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Title:Hyperinsulinemia and Hyperglycemia Contribute to Diabetic Complications Through Cytokine Resistance and Altered Macrophage Function
Author(s):Hartman, Matthew Edward
Doctoral Committee Chair(s):Freund, Gregory G.
Department / Program:Animal Sciences
Discipline:Animal Sciences
Degree Granting Institution:University of Illinois at Urbana-Champaign
Subject(s):Biology, Cell
Abstract:Disruption of the cytokine signaling systems responsible for regulating the inflammatory activity of macrophages and direct alterations in macrophage function due to exposure to the conditions of diabetes may play an integral role in the generation of diabetes-associated accelerated atherosclerosis. This literature review focuses on information related to the association between two hallmarks of type 2 DM, hyperinsulinemia and hyperglycemia, and the conditions pertinent to the development of diabetes-accelerated atherosclerosis. Chapters 2 through 4 establish that (1) the rapamycin pathway plays an integral role in serine phosphorylation dependent impaired JAK tyrosine of IRS proteins; more specifically, only mTOR, one of the two known serine kinases in this pathway, is able to generate serine phosphorylation that has a negative effect on the ability of JAK1 to tyrosine phosphorylate IRS-1, (2) with conditions mimicking hyperinsulinemia and hyperglycemia, as well as in an animal model of type 2 DM, the ability of IL-4 to stimulate PI3-kinase activity is reduced through a mTOR-dependent mechanism, and (3) hyperinsulinemia and hyperglycemia have a negative impact on normal macrophage cholesterol metabolism such that under these conditions macrophages are more prone to take up cholesteryl esters. Taken together these findings indicate that the hyperinsulinemic and hyperglycemic conditions associated with type 2 DM produce cytokine resistance in IRS-dependent signaling systems potentially resulting in a proinflammatory state and alter macrophage function giving rise to an increased propensity for foam cell development. Importantly, both chronic inflammation and the generation of foam cells are correlated with the pathogenesis of atherosclerosis and therefore may play an important role in diabetes-accelerated atherosclerosis.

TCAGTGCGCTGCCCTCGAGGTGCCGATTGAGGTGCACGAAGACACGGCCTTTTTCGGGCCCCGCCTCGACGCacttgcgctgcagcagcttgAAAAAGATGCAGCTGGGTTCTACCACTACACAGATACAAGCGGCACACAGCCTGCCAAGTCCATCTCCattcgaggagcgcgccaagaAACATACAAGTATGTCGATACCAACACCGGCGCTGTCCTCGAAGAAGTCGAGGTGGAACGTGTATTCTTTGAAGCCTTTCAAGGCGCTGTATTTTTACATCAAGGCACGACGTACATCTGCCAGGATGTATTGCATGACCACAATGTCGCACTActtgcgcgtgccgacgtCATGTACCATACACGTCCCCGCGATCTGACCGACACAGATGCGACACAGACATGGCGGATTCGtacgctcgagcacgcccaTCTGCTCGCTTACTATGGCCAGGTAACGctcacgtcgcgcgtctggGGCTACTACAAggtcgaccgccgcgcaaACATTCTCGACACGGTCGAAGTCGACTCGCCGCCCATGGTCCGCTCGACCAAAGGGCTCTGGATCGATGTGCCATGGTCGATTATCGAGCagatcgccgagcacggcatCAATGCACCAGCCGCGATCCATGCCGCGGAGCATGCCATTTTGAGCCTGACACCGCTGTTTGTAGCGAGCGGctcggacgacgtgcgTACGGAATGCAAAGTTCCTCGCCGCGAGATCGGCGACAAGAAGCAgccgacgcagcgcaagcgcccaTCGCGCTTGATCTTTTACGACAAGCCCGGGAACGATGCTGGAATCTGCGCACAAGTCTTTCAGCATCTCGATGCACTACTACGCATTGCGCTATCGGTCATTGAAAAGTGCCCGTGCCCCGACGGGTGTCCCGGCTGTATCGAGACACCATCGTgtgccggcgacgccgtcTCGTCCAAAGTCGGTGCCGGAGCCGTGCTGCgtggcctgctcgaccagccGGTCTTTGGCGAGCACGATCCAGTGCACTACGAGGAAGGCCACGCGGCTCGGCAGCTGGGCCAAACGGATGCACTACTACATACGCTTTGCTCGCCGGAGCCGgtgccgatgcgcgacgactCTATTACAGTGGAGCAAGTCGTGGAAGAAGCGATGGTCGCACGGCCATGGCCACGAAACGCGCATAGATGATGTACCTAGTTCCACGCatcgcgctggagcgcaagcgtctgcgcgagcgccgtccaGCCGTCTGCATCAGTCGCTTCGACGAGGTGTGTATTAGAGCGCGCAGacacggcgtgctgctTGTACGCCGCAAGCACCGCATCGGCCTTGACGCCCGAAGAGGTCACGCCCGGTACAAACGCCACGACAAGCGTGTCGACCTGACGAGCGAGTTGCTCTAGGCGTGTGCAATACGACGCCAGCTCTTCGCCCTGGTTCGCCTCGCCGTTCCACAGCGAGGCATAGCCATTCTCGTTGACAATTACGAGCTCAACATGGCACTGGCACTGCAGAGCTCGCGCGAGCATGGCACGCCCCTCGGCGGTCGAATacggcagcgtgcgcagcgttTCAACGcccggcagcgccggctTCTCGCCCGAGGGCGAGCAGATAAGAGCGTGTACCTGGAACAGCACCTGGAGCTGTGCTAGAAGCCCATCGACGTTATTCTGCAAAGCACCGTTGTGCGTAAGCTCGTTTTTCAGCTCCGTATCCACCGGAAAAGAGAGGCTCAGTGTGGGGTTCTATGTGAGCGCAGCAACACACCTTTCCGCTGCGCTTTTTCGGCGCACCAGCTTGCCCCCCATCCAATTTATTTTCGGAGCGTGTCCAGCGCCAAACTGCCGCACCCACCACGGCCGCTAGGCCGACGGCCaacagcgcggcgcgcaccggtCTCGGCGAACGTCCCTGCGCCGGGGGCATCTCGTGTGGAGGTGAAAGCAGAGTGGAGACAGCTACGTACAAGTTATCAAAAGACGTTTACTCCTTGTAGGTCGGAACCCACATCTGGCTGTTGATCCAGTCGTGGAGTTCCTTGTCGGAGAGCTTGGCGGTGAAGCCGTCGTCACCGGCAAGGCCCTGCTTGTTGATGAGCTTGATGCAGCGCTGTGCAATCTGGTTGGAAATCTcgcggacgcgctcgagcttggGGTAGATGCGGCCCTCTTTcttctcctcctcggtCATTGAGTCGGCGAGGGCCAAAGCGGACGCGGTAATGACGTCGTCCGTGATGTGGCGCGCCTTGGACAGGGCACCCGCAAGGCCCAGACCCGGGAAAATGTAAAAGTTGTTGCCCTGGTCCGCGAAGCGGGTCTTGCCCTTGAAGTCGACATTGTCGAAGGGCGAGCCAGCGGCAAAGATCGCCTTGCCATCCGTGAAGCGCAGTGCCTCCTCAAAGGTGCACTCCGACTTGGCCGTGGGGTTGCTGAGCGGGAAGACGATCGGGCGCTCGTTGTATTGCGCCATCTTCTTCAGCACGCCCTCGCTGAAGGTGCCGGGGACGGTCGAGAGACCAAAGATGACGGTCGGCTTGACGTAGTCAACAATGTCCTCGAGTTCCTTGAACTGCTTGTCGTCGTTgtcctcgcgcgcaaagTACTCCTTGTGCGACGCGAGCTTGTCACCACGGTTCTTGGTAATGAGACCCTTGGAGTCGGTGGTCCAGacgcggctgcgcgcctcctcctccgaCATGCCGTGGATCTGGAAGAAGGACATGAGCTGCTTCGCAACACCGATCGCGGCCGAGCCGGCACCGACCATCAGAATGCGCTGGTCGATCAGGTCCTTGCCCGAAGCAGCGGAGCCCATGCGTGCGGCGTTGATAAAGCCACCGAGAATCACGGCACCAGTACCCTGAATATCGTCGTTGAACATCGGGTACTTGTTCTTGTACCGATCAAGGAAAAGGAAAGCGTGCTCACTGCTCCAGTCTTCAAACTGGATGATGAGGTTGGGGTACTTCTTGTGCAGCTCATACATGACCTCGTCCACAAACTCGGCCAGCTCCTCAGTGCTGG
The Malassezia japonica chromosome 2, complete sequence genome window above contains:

Issue Date:2004
Description:155 p.
Thesis (Ph.D.)--University of Illinois at Urbana-Champaign, 2004.
Other Identifier(s):(MiAaPQ)AAI3153312
Date Available in IDEALS:2015-09-25
Date Deposited:2004

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